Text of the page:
How do I pick the right ISA for me?

Authored on
21 Feb 2024



ISA stands for Individual Savings Account. They help you save or invest free of tax, which means you keep all the income from investments or cash in your ISA plus any investment growth.

UK residents can pay up to £20,000 into their ISAs each tax year, across all their ISAs. It’s a generous allowance but doesn’t roll over, so once the 6 April comes round, it’ll be reset and you’ll lose what you haven’t used.

There are four main types:

  1. Cash ISA
  2. Stocks and shares ISA
  3. Innovative finance ISA
  4. Lifetime ISA    

And there’s also a Junior ISA for children.   

Read more about Junior accounts    

Ultimately, the right ISA for you will depend on your needs – starting with what you’re saving or investing for and how long you’ve got before you need to money.    

What’s your target?    

Are you saving for something specific like your first home, or looking to boost your cash savings for a rainy day? Or are you thinking long term and want to build an investment pot?    

Having a target in mind will help you pick an ISA with the right features for you. But for most people, the choice of ISA will boil down to when you might need to access it.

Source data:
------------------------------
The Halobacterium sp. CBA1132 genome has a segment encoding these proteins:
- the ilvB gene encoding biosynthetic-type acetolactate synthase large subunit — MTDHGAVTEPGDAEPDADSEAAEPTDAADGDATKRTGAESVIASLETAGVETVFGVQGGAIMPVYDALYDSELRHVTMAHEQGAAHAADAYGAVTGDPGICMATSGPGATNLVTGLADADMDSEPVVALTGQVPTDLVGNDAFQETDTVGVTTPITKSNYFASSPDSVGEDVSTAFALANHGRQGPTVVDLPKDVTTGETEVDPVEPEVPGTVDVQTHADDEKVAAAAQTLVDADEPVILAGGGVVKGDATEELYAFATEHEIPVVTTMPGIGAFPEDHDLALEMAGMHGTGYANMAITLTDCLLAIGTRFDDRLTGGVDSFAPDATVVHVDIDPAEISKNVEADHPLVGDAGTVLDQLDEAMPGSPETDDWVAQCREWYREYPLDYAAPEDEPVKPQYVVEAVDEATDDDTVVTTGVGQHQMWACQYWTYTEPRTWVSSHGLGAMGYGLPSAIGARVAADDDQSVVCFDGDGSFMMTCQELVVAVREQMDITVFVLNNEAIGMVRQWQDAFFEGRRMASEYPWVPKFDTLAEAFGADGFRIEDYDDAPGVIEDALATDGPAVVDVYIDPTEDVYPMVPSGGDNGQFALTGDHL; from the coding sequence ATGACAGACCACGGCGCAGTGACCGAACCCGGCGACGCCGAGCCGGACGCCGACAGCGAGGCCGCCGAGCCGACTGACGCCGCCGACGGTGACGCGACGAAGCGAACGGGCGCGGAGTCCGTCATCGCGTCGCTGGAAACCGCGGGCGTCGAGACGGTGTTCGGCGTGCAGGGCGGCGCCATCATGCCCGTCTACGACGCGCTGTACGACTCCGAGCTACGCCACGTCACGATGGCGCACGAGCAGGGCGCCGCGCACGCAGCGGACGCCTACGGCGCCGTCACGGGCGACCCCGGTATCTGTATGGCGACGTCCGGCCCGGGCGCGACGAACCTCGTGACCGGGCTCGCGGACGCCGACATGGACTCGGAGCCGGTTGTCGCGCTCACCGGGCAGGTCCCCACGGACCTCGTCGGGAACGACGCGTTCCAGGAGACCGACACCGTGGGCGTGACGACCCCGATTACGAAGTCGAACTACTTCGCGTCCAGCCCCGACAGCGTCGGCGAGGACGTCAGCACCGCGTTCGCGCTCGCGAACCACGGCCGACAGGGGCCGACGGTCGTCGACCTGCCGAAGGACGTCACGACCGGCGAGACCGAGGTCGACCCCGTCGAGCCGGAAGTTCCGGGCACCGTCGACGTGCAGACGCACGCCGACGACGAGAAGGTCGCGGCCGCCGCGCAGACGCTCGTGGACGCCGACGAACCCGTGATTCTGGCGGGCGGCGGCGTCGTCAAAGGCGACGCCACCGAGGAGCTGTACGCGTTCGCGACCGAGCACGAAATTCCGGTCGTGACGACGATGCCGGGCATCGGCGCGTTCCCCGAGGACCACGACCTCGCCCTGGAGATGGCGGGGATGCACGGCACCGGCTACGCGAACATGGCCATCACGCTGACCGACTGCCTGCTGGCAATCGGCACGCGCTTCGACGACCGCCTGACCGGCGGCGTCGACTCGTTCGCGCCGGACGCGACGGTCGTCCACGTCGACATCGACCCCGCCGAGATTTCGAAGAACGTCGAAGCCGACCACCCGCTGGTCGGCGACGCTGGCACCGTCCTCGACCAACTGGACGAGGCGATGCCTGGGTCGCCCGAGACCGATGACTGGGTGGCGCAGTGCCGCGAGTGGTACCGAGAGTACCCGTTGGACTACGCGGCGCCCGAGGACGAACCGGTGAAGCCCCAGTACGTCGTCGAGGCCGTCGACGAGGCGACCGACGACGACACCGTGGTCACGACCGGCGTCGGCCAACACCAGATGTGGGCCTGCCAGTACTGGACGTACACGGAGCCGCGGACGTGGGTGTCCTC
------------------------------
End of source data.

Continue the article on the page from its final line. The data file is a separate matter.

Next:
When will you need the money?    

Right away – it's there if something goes wrong with my house, car or my job or a last-minute holiday deal comes up.

That’s where easy access cash ISAs come in. You’ll need to get your hands on your money fast and without any restrictions when you need it. If you think you’ll be dipping into the account little and often, make sure it doesn’t have restrictions on how many times you can take money out. Cash ISAs shelter any interest you get from income tax.    

Sometime in the next five years    

If your emergency pot is sorted and you’re saving for the short to medium term, you should still be thinking about cash ISAs, but you’ve got a few more options. If you’re happy locking the cash away for a year or two, you might find you get a higher interest rate in return. These accounts are known as fixed-rate or fixed term cash ISAs.    

If you’re saving for your first home in the UK, the cash version of a Lifetime ISA might be worth considering too. You can see more in the table below.    

I won’t need to use the ISA for five years or more     

You could consider a Stocks and shares ISA to invest your money. There’s plenty of research that shows that the best way to beat inflation (the rise in prices) over the long term is to get investing rather than leave money in cash. But that isn’t guaranteed, the value of investments can go down as well as up, and chances are the investment journey might be bumpy along the way.     

If your long-term goal is to get on the property ladder, there’s an investment version of the Lifetime ISA too.    

It’s for my retirement    

Plenty of people use investment ISAs to save for retirement, alongside pensions. Although you don’t get some of the perks of pensions (like tax relief on what you pay in), you can access your ISA pot tax-free at any time.